The following two approaches can be employed to investigate whether a selected model is too complex for the data. The implementation in PKIN is based on the handout *Kinetic model evaluation with sensitivity functions and correlation matrices* by Dr. M.M. Graham, University of Washington at the Technical Exhibition of the Society of Nuclear Medicine Annual Meeting 1995 (JNM vol 36, no 5, P1208). As to our knowledge, there is no follow-up paper about this subject.

Sensitivity

If a parameter value is changed there should be some visual change in the model output. Some parameters will cause more change than other. The model is more sensitive to a parameter that causes more change in the output.

The sensitivity functions Sens(k_{i}) for the different parameters k_{i} are obtained by calculating the model function twice: with the initial parameter set, and after changing the parameter k_{i} by 1%. Then, the expression

Sens(k_{i},t)= 100*[Model(k_{i}*(1.01), t)-Model(k_{i}, t)]/Model(k_{i}, t)

is calculated over time. When the 1% change of k_{i} has changed the output by 1% at a certain time the sensitivity function is equal to 1. In PKIN, the sensitivity functions are calculated for all model parameters, whenever the **Sensitivity** pane is selected. The example below shows the sensitivity functions of a FDG data set.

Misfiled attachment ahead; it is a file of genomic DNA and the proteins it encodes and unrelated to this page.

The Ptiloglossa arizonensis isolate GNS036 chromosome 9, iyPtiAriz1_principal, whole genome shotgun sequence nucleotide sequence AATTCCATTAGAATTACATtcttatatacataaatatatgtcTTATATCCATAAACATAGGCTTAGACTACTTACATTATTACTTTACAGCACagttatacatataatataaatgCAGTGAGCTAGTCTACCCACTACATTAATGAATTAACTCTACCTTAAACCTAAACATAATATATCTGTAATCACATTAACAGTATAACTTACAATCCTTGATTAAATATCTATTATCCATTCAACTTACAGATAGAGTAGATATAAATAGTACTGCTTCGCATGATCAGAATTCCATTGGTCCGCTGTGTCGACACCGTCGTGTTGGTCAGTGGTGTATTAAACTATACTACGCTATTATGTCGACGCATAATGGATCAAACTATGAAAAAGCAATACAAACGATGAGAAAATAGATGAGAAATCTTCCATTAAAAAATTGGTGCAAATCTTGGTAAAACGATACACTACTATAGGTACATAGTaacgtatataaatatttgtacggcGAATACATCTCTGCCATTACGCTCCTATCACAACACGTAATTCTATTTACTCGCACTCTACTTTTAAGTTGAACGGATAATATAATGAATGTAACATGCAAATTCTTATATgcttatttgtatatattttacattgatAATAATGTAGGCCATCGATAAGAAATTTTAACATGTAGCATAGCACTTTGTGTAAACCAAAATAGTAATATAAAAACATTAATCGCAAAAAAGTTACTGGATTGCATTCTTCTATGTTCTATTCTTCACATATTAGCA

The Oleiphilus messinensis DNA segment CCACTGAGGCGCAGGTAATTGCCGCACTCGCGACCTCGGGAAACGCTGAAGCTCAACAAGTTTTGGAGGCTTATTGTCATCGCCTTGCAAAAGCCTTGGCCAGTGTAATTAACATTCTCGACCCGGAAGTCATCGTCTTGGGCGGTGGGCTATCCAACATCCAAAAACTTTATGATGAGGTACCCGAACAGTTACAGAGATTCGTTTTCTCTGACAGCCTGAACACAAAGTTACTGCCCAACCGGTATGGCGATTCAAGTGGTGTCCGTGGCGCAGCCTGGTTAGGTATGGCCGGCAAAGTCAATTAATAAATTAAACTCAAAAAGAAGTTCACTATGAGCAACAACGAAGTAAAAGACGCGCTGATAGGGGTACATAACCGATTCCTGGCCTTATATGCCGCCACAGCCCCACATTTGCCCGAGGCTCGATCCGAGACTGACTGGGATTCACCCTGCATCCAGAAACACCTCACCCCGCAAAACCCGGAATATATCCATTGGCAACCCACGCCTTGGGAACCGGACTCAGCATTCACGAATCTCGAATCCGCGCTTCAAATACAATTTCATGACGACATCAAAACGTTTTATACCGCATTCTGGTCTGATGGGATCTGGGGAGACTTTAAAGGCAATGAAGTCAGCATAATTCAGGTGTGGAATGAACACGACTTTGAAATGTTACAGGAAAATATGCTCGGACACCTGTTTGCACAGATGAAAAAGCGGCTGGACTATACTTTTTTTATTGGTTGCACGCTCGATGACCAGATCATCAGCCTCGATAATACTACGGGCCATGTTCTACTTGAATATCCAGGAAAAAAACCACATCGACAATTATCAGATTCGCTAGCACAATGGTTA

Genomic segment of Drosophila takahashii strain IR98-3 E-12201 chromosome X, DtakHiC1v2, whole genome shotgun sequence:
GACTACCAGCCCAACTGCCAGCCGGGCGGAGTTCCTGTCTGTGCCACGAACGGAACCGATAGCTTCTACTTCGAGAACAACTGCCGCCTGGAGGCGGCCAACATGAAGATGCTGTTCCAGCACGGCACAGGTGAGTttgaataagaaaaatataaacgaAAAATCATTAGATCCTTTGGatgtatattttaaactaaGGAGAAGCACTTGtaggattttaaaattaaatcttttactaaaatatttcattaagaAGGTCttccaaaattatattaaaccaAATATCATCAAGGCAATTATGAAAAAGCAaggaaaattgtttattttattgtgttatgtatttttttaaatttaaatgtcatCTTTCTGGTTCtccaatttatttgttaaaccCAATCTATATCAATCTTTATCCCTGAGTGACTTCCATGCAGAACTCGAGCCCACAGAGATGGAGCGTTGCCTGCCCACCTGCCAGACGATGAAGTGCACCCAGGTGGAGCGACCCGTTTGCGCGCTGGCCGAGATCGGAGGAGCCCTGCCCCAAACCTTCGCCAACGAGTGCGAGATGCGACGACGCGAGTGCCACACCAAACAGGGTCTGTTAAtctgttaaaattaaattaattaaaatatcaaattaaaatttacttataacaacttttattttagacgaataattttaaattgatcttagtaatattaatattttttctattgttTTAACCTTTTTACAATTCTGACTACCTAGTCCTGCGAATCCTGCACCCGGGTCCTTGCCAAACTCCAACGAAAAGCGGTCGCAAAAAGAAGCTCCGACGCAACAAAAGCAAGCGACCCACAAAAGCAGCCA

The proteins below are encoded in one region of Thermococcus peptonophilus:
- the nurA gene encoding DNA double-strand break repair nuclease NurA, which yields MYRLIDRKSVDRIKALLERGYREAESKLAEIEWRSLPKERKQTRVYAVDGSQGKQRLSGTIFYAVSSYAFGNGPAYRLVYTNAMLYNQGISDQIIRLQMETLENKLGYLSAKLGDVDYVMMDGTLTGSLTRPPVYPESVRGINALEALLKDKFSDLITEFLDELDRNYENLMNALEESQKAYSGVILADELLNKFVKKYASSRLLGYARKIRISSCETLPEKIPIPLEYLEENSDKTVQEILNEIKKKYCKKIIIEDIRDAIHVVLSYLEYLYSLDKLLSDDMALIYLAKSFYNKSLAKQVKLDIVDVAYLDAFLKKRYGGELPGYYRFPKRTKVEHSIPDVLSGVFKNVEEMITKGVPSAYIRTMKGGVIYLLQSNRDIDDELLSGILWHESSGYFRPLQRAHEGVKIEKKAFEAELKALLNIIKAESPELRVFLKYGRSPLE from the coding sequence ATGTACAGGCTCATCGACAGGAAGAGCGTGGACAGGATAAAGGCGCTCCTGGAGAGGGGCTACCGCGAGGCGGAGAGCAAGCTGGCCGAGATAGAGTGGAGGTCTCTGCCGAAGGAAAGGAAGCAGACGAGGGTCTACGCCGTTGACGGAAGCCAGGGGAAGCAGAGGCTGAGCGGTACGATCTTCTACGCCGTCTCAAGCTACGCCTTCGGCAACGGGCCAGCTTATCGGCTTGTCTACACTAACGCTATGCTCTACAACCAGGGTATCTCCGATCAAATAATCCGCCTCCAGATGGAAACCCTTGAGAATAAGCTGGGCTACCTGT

Examination of the sensitivity curves shows at what time a parameter has significant sensitivity and how sensitive a parameter is compared to another. If the sensitivity curves of two parameters have the same shape it is unlikely that one can tell which parameter has changed (ie. they are not identifiable).

In the FDG example above the model is quite insensitive to vB. Furthermore, the K_{1} and k_{2} curves have a quite similar (but opposite) shape throughout the acquisition duration, indicating that there is a substantial correlation between these parameters.

Identifiability

The model output must change in a unique way when changing a model parameter. If the change in the model output is the same when changing either of two parameters they can not be independently identified. In this situation the model must be simplified further, or one of the parameters can be fixed at a physiologic value. The latter approach is better since simplification usually means essentially setting one of the parameters equal to zero or infinity.

A more quantitative way to look at parameter identifiability is to generate a correlation matrix. It shows how the various parameters tend to correlate with each other. A low value, close to 0, means they do not correlate and that they are identifiable from one another. A high value, close to 1, means they are highly correlated and not independently identifiable.

The correlation matrix is calculated by:

- generating the sensitivity matrix SM given from the sensitivity functions by SM(i,j)=Integral(Sens(ki,t)*Sens(kj,t));
- inverting the sensitivity matrix SM(i,j), resulting in the covariance matrix;
- normalizing the covariance matrix by dividing each element by the square root of the product of the corresponding diagonal elements; result is the correlation matrix .

The correlation matrix is shown in the **Sensitivity** pane. Using the **Save** button the correlation matrix and the sensitivity functions can be save into a text file.

**Note:** Sensitivity functions are currently only supported for compartment models.